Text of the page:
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Mining bosses planned 75 pit closures, secret documents from 1984 reveal

Hatfield Colliery, Stainforth, Doncaster

Hatfield Colliery, Stainforth, Doncaster

Cabinet papers released today from 1984 reveal coal bosses had planned to close 75 mines over three years, before the 1984-85 miners’ strike.

The government and National Coal Board said at the time they wanted to close 20. But the documents reveal a plan to shut 75 mines over three years.

The miners’ strike began in March 1984 and did not end until the next year.

Previously confidential files released today by the National Archives reveal there was an agreement in government to shut 75 pits by the following year, and cut 64,000 jobs.

A document, marked “Not to be photocopied or circulated outside the private office”, records a meeting attended by seven people, including the prime minister, chancellor, energy secretary and employment secretary, at Downing Street

The meeting was told the National Coal Board’s pit closure programme had “gone better this year than planned and ‘there had been one pit closed every three weeks” and the workforce had shrunk by 10 per cent

The new chairman of the board, Ian MacGregor, now meant to go further.

A document states: “Mr MacGregor had it in mind over the three years 1983-85 that a further 75 pits would be closed... There should be no closure list, but a pit-by-pit procedure.

“The manpower at the end of that time in the industry would be down to 138,000 from its current level of 202,000.”

As a result, two-thirds of Welsh miners would become redundant, a third of those in Scotland, almost half of those in north east England, half in South Yorkshire and almost half in the South Midlands. The entire Kent coalfield would close.

The final paragraph of the document read: “It was agreed that no record of this meeting should be circulated.”

A week later another document written by a senior civil servant suggested the same small group should meet regularly in future, but that there should be “nothing in writing which clarifies the understandings about strategy which exist between Mr MacGregor and the secretary of state for energy”.

The documents also revealed Mrs Thatcher secretly considered calling out the troops at the height of the strike amid fears union action could destroy her Conservative Government.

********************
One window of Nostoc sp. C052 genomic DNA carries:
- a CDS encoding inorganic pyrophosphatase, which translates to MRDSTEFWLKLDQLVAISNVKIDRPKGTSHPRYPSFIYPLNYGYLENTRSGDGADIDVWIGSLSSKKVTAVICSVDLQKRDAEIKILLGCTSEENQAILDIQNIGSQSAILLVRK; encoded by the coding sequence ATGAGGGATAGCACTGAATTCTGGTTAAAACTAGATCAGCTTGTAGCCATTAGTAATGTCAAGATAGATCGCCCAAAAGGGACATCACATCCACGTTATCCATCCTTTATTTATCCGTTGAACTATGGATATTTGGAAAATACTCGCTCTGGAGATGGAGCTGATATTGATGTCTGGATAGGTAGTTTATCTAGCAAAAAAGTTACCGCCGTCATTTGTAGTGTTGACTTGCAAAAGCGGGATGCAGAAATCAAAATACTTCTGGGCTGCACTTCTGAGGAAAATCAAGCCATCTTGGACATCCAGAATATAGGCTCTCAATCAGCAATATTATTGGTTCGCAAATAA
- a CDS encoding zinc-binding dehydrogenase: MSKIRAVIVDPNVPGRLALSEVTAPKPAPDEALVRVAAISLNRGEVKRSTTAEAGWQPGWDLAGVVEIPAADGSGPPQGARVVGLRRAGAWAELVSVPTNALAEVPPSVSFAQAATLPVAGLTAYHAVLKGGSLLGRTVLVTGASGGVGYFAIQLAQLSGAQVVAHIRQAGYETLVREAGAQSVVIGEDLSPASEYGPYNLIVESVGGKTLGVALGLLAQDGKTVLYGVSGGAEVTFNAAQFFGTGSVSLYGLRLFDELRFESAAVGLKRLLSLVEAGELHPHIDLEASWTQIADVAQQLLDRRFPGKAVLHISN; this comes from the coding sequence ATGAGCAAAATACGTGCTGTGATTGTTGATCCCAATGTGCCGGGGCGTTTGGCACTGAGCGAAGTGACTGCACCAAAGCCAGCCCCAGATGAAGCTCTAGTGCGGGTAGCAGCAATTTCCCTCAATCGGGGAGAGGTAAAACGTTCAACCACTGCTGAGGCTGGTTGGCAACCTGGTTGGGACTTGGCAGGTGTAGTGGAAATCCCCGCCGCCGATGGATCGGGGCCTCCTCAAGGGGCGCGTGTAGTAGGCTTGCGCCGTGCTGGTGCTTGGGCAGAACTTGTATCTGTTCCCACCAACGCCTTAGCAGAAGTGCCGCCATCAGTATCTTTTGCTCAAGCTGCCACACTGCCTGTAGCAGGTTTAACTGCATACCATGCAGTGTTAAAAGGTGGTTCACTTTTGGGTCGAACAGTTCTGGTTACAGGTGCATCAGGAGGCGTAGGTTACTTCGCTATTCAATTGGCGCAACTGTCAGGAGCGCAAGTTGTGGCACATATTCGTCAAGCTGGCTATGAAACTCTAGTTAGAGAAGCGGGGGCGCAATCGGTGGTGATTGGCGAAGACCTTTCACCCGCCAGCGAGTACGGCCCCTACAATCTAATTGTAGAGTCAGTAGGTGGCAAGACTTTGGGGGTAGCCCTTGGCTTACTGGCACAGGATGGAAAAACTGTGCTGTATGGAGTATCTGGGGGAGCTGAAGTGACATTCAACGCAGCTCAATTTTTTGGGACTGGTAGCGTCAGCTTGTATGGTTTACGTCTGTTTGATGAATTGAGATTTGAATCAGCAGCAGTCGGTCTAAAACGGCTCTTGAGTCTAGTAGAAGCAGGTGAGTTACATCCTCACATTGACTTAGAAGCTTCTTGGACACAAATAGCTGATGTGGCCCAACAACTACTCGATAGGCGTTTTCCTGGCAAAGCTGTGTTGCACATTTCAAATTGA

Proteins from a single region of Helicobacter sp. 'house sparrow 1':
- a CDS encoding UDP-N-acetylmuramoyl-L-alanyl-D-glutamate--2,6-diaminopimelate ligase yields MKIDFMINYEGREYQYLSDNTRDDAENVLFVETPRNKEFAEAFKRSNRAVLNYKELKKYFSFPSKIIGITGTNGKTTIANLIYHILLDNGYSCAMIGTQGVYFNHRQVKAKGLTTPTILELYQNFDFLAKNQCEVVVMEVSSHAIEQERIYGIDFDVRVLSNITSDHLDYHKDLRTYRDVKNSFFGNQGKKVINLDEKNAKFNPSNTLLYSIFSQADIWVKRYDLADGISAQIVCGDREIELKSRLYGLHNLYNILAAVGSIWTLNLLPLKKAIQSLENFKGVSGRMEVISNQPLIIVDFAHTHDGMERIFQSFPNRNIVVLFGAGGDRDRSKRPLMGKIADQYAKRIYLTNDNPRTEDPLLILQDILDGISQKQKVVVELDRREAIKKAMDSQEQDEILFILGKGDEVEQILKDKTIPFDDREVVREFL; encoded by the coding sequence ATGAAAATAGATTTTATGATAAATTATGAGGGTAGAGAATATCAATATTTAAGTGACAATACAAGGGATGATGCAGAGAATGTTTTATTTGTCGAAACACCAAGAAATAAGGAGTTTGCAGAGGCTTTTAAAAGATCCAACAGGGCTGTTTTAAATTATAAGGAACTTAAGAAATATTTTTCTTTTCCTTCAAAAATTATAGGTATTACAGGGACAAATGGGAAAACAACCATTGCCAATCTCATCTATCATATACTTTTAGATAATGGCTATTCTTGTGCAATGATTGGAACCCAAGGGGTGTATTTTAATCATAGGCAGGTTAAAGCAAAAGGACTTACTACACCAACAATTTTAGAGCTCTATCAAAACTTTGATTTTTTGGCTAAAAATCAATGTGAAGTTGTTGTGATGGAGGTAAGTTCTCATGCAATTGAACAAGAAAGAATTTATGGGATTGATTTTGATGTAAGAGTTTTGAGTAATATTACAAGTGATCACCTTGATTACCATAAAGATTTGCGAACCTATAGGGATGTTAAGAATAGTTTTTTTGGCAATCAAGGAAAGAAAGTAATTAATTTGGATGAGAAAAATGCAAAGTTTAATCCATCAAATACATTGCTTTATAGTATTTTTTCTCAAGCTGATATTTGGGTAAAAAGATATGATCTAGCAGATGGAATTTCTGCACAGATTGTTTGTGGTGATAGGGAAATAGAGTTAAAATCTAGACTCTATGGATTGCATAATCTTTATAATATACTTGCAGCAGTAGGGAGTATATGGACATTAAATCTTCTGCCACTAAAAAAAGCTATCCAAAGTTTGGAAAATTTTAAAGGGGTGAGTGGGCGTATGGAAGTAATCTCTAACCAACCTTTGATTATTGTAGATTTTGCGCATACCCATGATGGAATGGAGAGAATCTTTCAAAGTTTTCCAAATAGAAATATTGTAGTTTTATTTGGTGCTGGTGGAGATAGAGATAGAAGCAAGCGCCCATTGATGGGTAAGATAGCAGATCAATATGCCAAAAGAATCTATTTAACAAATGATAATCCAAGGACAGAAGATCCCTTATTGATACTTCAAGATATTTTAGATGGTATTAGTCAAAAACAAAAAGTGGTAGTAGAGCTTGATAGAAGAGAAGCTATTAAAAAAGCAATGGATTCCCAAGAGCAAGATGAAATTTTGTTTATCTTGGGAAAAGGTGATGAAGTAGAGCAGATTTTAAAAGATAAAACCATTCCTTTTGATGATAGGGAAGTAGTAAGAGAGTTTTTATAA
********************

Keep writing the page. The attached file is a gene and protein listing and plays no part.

Government papers from 1984, released by the National Archives, show ministers were so concerned at the outbreak of a national docks strike while the miners were still out, they considered declaring a state of emergency.

Plans were drawn up for thousands of service personnel to commandeer trucks to move vital supplies of food and coal around the country.

Another crisis for the government came in October with a threatened walk-out by the pit deputies union, NACODS. Without the men responsible for pit safety, those mines which had refused to join the strike and had carried on working would have to close, once again threatening coal stocks.

The files show that worried officials drew up contingency plans to conserve supplies, including - chillingly for the Tories with memories of the 1970s - the imposition of a three-day working week.

But when the NACODS action was called off, it was clear the dispute with the NUM had reached a turning point, as disheartened miners began the slow drift back to work.

On November 20, the government’s daily coal report noted that since November 5, 10,442 men had returned to the pits.

“There can be no better evidence that Mr Scargill’s case is failing,” it declared.

It is also revealed the Government was desperate to stop cash from the Soviet Union reaching the striking coal miners, according to newly-released Government papers.

Official files from 1984 released by the National Archives in Kew, west London, show ministers believed hundreds of thousands of pounds were being channelled to the National Union of Mineworkers (NUM) from Moscow.

But even though the union’s assets had been sequestered by the courts after its president, Arthur Scargill, refused to allow it to pay a £200,000 fine for contempt, officials admitted there was little they could do to stop the flow of roubles.

Mrs Thatcher was told the best they could hope for was that a NUM courier might be picked up by Customs trying to enter the country with “a suitcase full of bank notes”.

Minsters were alerted by MI5 to the Soviet financial lifeline for the miners in early November 1984. A few days later the Soviet news agency TASS reported publicly that £500,000 had been raised to support the strike.

Although the money was supposed to have been donated by Russian miners, the Government had little doubt that the funds could only have been transferred abroad with the approval of the Soviet authorities.

But despite the sequestration order, the Cabinet Secretary Sir Robert Armstrong was forced to admit to Mrs Thatcher that there was little the authorities in the UK could do.

“There are no powers which could be used to prevent the transfer of funds from abroad to the National Union of Mineworkers (NUM) or to somebody nominated to receive them on behalf of the NUM in this country,” he wrote in a memorandum dated November 5.

 

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